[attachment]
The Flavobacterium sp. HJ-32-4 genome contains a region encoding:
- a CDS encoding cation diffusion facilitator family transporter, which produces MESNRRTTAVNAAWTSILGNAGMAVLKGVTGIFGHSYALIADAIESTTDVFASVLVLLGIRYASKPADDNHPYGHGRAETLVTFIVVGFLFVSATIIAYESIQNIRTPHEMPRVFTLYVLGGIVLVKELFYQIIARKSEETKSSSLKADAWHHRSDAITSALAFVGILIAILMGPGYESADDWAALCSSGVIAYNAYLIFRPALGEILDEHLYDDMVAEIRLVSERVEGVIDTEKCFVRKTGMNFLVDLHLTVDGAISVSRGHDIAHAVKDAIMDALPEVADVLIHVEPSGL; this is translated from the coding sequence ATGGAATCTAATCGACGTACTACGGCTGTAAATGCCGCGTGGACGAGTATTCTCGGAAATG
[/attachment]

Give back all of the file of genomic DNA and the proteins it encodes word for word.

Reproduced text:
The Flavobacterium sp. HJ-32-4 genome contains a region encoding:
- a CDS encoding cation diffusion facilitator family transporter, which produces MESNRRTTAVNAAWTSILGNAGMAVLKGVTGIFGHSYALIADAIESTTDVFASVLVLLGIRYASKPADDNHPYGHGRAETLVTFIVVGFLFVSATIIAYESIQNIRTPHEMPRVFTLYVLGGIVLVKELFYQIIARKSEETKSSSLKADAWHHRSDAITSALAFVGILIAILMGPGYESADDWAALCSSGVIAYNAYLIFRPALGEILDEHLYDDMVAEIRLVSERVEGVIDTEKCFVRKTGMNFLVDLHLTVDGAISVSRGHDIAHAVKDAIMDALPEVADVLIHVEPSGL; this is translated from the coding sequence ATGGAATCTAATCGACGTACTACGGCTGTAAATGCCGCGTGGACGAGTATTCTCGGAAATG